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Dracula – McAlpin Hall at the West Park Church, New York

Writer: Bram Stoker

With Additional Material By: Steven Dietz and Lori Wolter Hudson

Director: Kristin McCarthy Parker

Reviewer: Jonathan Alexandratos

Bram Stoker’s novel Dracula weaves a narrative about immigration, the body, and performance into the tapestry of an age-old horror story. Dracula, the character, becomes almost a red herring for the real threat: fear of the Other. It is others that give Dracula his importance, not Dracula himself. Movie adaptations have lost this by putting Dracula front-and-center. Thankfully, Steven Dietz’s intelligent, funny, and frightening script carries us back to the novel in the best way possible.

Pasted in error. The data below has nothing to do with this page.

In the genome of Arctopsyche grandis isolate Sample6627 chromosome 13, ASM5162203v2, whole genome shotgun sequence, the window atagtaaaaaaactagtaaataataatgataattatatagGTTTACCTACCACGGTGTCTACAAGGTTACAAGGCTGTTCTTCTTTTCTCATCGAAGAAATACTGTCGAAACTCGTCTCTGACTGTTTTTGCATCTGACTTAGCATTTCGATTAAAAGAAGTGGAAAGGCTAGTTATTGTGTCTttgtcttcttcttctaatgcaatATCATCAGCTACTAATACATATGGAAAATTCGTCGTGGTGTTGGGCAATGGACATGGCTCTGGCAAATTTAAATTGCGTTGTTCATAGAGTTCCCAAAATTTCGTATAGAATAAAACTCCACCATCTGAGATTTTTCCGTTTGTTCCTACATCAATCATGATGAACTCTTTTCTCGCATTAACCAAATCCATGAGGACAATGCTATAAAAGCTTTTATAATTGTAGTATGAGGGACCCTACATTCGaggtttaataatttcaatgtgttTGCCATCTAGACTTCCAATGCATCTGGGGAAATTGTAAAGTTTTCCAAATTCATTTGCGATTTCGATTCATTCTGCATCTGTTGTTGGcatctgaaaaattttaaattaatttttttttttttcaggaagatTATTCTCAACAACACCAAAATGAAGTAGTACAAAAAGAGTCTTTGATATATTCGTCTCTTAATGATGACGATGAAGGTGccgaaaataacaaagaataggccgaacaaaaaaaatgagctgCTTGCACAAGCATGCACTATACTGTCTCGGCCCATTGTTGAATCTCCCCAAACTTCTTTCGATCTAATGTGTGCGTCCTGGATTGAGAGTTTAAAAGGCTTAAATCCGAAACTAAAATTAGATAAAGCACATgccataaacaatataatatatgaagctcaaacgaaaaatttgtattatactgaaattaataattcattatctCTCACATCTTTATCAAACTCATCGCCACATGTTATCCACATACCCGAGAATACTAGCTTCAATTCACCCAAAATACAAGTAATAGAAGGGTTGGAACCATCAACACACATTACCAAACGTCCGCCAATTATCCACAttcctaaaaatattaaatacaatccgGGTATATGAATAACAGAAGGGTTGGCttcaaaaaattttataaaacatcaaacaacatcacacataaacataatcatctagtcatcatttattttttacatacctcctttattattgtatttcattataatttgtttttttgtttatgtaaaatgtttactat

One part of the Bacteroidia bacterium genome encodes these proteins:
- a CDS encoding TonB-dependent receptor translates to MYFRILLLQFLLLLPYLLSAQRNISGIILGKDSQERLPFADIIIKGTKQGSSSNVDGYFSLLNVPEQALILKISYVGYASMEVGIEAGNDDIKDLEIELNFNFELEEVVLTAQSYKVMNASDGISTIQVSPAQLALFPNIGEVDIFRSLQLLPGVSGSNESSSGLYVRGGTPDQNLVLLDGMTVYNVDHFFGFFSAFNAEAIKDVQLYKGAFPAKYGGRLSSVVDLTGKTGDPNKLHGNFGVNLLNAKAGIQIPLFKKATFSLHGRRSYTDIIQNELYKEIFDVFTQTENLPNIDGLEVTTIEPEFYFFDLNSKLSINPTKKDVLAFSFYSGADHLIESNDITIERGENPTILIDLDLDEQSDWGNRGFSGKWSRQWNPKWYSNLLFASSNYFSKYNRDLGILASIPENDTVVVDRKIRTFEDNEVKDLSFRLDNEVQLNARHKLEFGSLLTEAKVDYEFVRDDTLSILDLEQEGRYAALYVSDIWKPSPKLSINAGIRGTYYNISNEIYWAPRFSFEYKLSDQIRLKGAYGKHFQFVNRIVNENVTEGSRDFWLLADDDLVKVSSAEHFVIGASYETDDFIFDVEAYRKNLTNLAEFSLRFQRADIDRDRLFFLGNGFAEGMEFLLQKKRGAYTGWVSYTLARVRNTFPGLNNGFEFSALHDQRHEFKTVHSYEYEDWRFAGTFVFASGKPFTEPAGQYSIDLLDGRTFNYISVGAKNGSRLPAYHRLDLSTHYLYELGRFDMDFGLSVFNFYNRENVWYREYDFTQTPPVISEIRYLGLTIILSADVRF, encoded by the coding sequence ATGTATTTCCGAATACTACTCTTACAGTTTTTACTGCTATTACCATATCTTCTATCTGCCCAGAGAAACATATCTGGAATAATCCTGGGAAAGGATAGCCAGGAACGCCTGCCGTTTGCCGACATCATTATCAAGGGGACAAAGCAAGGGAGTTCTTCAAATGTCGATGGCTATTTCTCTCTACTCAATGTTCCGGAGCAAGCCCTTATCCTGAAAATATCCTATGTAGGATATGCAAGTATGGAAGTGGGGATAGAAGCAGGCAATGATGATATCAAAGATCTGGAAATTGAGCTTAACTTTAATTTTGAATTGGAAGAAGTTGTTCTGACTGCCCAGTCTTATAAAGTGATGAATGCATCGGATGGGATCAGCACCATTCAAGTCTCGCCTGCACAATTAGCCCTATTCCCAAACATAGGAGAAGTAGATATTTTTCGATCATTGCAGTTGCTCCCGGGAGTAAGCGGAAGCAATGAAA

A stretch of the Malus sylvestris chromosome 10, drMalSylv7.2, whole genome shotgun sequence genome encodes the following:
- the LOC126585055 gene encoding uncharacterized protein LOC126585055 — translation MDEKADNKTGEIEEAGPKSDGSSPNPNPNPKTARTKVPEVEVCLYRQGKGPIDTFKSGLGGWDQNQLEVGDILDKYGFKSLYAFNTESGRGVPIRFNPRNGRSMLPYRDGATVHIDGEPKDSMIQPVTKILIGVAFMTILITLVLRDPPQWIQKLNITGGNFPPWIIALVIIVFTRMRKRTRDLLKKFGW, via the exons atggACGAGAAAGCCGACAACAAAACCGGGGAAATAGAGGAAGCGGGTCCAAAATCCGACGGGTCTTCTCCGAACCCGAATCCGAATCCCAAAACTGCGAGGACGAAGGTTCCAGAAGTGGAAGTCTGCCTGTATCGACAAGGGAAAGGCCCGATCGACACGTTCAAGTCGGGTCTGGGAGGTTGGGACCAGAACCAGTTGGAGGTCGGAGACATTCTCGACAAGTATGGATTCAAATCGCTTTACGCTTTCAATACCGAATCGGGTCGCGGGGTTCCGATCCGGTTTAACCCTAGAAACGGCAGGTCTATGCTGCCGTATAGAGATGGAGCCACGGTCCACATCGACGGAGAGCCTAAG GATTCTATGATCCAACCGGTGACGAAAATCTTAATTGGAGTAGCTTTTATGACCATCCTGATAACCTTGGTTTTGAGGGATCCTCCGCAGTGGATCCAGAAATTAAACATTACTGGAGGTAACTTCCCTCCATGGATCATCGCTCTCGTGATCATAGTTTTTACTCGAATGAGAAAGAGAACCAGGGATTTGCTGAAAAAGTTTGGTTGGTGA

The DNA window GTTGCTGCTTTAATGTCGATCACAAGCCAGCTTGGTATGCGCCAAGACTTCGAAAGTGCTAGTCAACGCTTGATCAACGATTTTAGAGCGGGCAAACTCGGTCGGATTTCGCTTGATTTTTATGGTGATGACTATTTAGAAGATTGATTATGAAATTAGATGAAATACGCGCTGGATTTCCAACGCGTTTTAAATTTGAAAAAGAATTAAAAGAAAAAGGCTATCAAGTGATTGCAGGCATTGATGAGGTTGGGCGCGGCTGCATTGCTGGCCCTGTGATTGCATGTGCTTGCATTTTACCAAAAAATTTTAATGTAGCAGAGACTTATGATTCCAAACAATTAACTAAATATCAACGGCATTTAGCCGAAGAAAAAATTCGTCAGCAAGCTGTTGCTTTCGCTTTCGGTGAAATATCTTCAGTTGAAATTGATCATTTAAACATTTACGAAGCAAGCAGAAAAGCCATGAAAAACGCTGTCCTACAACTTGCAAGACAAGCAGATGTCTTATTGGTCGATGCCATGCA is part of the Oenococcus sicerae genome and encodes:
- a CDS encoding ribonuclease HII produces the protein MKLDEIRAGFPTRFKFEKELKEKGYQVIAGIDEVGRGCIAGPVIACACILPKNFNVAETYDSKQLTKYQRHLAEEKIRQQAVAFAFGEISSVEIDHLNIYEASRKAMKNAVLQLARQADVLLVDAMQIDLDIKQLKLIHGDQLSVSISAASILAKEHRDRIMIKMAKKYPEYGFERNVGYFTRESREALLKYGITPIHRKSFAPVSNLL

That is not to say this adaptation takes no liberties, but they are always in service to the central themes of Stoker’s work. The immersive nature of this experience, for instance, highlights just how performative and engulfing Dracula, the source text, is. Characters are thrown head first into the cavernous house of a mysterious stranger, and so is the audience. But the actors, here, ease their crowd into the waters of this immersion well. They fully utilize the space at West Park Church so efficiently that it is easy to forget you never leave one, albeit large, room. It is obvious which section of the room you are expected to go to with every moment, but the actors never let you feel left alone. Much like a good yoga instructor will adjust her students, these actors adjust their audience in such a way that a trust is built between audience and actor. This is crucial, here, because, though Dracula is a horror story, the audience always feels like they will never be let down by this talented group of storytellers.